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Calcified Placenta

Calcified Placenta: The placenta plays an essential role during pregnancy. It is where the developing fetus attaches with the uterus. The placenta assumes a cauliflower shape and it’s where you can find plenty of blood vessels necessary for the exchange of nutrients between the baby and the mother. The exchange of oxygen and other essential nutrients and as well as waste products all take place in the placenta. The fetus is attached to the placenta via the umbilical cord. The placenta would then be delivered moments after the delivery of the conceptus. This is also otherwise referred to as afterbirth.

There are conditions which can affect the placenta such as placenta calcification. This can be defined as the deposition of calcium on the placenta. The deposition of calcium leads to the blockage of some important blood vessels. At times, this would also cause clots in the placenta coming from the maternal blood. Placenta calcification would oftentimes indicate aging and this normally occurs when the pregnancy reaches its full term and is about to terminate. The calcium deposition would also sometimes replace certain portions of the placenta with fibrous tissue. There’s also a huge tendency that the placenta would die due to the presence of calcium deposits. Nevertheless, it was speculated that despite the calcification of the placenta, it still retains its vital functions and has no detrimental effects to the growing fetus.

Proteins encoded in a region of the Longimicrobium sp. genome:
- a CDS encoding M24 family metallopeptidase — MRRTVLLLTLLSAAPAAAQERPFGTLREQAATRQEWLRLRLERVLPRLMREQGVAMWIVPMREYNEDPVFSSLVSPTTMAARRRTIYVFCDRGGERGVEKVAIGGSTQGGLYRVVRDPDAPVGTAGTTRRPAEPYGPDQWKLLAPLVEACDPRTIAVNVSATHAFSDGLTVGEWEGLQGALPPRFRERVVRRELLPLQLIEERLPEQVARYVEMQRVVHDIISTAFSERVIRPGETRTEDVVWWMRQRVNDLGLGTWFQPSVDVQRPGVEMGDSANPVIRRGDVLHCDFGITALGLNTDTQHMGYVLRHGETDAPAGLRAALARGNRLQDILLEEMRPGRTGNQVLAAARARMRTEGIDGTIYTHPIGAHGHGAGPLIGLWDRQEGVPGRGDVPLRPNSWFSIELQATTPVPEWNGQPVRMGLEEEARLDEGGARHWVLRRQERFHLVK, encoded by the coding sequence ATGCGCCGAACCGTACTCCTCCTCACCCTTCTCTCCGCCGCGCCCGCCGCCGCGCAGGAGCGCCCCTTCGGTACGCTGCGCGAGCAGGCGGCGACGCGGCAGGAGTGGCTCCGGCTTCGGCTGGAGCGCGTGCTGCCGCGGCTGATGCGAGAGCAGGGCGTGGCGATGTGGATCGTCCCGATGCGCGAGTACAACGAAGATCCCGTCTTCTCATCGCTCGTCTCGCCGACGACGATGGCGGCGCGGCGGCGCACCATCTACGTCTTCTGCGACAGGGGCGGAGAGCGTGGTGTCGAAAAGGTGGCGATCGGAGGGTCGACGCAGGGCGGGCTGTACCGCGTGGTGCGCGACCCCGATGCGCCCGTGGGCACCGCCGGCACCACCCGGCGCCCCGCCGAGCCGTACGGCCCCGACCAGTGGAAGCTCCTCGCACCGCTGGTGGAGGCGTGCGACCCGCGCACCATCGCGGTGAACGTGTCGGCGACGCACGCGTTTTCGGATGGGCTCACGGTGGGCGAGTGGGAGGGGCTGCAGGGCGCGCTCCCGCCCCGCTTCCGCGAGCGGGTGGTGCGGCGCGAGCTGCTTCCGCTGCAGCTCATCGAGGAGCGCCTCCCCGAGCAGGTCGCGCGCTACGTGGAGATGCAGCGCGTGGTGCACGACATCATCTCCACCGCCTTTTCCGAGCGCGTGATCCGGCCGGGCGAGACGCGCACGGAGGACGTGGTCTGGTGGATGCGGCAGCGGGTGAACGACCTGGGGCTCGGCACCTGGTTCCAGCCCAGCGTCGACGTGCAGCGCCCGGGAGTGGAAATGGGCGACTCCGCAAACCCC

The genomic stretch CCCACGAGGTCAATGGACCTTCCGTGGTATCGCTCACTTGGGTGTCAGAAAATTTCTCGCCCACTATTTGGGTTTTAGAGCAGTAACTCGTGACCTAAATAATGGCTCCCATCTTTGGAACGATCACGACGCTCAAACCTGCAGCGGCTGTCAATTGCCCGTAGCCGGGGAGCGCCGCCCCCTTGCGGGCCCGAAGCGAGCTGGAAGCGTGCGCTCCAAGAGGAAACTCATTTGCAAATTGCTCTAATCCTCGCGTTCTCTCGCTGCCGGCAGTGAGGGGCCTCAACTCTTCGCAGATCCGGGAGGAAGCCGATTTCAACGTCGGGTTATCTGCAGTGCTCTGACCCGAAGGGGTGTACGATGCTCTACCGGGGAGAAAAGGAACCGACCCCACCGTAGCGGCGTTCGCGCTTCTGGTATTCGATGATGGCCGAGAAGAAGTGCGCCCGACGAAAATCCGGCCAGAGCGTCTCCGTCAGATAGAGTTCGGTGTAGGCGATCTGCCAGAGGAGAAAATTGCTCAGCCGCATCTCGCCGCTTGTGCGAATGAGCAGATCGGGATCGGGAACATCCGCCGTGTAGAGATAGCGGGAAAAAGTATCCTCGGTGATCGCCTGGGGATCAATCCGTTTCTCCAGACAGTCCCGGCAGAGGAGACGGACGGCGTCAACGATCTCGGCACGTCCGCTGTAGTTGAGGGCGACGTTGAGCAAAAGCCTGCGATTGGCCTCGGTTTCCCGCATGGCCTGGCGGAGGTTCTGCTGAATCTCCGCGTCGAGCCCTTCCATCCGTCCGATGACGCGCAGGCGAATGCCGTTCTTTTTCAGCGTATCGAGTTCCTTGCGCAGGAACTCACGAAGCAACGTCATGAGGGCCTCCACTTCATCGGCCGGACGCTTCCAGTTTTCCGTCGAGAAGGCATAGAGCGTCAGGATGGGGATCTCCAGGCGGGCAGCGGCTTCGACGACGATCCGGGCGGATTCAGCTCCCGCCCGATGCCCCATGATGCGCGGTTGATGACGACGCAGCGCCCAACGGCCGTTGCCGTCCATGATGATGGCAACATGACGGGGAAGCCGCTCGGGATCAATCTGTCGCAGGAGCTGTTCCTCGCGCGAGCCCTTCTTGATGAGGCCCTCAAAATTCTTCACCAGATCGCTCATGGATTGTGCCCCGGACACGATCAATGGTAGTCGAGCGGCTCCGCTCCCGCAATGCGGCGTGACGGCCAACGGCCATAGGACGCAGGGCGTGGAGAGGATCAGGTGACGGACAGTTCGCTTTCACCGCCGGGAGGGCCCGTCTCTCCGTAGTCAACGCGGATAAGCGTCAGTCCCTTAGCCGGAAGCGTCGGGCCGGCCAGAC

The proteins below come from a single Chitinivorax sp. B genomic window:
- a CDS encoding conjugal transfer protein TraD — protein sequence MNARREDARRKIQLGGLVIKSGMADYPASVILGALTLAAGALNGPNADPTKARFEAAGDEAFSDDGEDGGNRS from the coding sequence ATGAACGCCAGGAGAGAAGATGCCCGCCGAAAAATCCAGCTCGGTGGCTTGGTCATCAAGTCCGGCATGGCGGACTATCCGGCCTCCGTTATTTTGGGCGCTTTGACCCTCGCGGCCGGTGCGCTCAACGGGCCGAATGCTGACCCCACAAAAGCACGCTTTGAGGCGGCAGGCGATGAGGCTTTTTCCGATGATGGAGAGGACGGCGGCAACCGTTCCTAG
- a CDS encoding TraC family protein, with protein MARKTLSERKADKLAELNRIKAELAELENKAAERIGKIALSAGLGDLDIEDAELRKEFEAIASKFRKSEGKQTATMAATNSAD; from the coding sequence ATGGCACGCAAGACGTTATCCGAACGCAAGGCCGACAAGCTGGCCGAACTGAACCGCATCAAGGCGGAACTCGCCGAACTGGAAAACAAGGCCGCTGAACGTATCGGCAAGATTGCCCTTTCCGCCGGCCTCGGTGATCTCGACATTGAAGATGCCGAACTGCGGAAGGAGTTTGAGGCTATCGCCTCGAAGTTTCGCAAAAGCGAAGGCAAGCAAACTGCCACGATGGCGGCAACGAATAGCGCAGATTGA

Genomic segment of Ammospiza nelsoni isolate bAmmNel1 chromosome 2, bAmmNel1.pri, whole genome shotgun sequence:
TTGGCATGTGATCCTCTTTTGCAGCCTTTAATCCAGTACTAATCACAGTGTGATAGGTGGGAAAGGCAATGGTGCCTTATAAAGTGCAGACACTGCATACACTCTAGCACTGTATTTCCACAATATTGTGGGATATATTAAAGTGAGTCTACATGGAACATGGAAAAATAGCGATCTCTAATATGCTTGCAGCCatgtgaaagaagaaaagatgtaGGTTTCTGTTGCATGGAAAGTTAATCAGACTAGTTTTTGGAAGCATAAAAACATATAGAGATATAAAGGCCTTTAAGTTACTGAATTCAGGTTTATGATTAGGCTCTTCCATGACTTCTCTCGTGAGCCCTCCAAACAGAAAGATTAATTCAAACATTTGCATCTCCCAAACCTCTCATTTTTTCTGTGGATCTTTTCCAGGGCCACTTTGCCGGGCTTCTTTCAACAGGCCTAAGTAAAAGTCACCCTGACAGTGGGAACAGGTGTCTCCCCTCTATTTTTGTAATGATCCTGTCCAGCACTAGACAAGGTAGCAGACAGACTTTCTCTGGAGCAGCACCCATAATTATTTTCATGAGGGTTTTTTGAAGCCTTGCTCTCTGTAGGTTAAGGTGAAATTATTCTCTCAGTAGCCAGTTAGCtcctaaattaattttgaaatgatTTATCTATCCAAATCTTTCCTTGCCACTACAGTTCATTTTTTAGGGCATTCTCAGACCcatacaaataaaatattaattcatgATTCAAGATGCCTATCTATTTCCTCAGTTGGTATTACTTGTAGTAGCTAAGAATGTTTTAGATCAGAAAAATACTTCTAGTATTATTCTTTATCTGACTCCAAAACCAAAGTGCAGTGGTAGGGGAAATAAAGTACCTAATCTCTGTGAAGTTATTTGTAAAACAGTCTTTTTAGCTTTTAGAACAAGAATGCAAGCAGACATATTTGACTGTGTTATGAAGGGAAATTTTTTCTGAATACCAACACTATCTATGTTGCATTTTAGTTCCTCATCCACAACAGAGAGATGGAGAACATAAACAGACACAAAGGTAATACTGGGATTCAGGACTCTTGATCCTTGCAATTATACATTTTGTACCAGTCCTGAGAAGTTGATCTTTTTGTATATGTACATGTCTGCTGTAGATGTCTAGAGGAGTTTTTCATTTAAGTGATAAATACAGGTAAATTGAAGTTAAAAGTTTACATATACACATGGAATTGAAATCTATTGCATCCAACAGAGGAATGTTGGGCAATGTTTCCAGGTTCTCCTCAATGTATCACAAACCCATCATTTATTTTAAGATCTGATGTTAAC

The primary culprit of placenta calcification is smoking. This makes the placenta age sooner than it should be. Thus, pregnant women who are suspected to have calcified placenta should frequently visit their doctor so as to ensure that the baby amply nourished.

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